Over the duration of four days, Las Vegas hosts the largest annual exhibition of high-tech innovations known as the Consumer Electronics Show (CES) 2015. This year the show presented technologies such as virtual reality, drones, IoT and intelligent cars. Innovation is everywhere and businesses will have a central role in the adoption of these technologies. Fleet management as a whole must adapt and innovate to offer new solutions.
In this context, we wanted to interview Patrick Beyer, Director of Indirect Purchasing for 12 years with KONE France to understand his vision of fleet management and its future evolution. In addition to his directorship, Patrick Beyer also holds the position of Senior Sourcing Advisor at KONE International for the last 6 years.
Hi Patrick, thank you for sharing your wealth of experience with us today. Can you introduce us briefly to the KONE business?
KONE is a world-renowned Finnish company manufacturing and maintaining elevators and escalators. With a turnover of 7 billion euros in 2013, KONE stands as the second largest operator installer of new lifts. To support and develop its business, KONE employs 43,000 people worldwide and applies a visionary strategy focused on innovation.
The company was ranked 37th out of 50 as one of the most innovative company in the world in 2013 by the US business magazine Forbes. We were the first company to receive a “Label A” eco-efficiency certification for our elevators that has become the benchmark in Europe (“Energy efficiency certification VDI 4707). With more than 3,000 patents, KONE is positioned as the “engine of innovation” in the sector where our elevators consume 70% less energy compared to competitors.
What is your role as Senior Sourcing Advisor?
I am in charge of all back-office functions procurement, ranging from property management to the management of mobile telephony, through to fleet management. My role is to manage international expenses and optimise fixed costs both variable direct and indirect.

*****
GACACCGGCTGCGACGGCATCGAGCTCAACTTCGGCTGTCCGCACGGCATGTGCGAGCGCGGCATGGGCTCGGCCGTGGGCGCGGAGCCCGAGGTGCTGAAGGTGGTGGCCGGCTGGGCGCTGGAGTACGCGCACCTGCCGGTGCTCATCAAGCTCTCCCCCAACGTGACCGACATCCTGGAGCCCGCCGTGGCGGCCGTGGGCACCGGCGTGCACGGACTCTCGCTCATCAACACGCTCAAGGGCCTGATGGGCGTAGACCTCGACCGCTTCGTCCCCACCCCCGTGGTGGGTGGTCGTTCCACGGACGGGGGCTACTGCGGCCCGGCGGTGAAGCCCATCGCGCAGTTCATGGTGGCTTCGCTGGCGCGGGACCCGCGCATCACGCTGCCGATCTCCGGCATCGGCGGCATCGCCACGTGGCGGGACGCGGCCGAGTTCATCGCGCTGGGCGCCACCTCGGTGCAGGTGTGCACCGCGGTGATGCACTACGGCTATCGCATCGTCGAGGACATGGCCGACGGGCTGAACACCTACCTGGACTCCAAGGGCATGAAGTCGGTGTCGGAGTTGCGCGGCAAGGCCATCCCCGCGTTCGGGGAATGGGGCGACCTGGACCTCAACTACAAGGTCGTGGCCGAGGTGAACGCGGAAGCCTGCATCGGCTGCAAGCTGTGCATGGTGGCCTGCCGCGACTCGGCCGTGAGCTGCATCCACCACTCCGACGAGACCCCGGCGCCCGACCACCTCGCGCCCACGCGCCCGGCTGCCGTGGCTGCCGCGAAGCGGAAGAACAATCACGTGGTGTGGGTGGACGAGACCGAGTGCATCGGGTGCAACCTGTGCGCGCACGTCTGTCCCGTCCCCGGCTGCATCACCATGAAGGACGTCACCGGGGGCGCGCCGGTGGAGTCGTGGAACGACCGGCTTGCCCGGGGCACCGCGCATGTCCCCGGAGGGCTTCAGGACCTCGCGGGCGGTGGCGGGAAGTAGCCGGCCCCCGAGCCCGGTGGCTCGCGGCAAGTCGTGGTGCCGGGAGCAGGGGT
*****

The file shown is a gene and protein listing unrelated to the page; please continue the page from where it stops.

To give you a scale, the total fleet alone accounts for 14,000 vehicles (including assets in France) where we have saved more than a third of the company’s operating costs in 2013.
How has the business benefited from your time and experience at KONE?
When I took the responsibility of the fleet for KONE France, fleet management was limited to financial monitoring of vehicles and the overall expense of the fleet. I set about asking the right questions and establishing an A to Z management approach, such as “What size fleet do we require?” and “What is the most appropriate vehicle for each type of job?” and “What are the unnecessary costs associated with the fleet and how to avoid them.”I think I now have a good vision of all fleet costs thanks to the Key performance indicators (KPI) analysis I am able to do. There is still scope for finding new solutions and reducing associated costs.
What do you expect from a fleet management software?
A good fleet management tool should be able to offer a 360° view of the direct and indirect costs to both managers and employees. This is why fleet management software must now be primarily a communicating collaborative tool. I also think the ability to track the costs per employee for their daily acivities and not just costs associated with the use of their vehicle is essential.
What importance do Business Intelligence (BI) and KPIs play in your management? With this in mind, what would you recommend to other managers?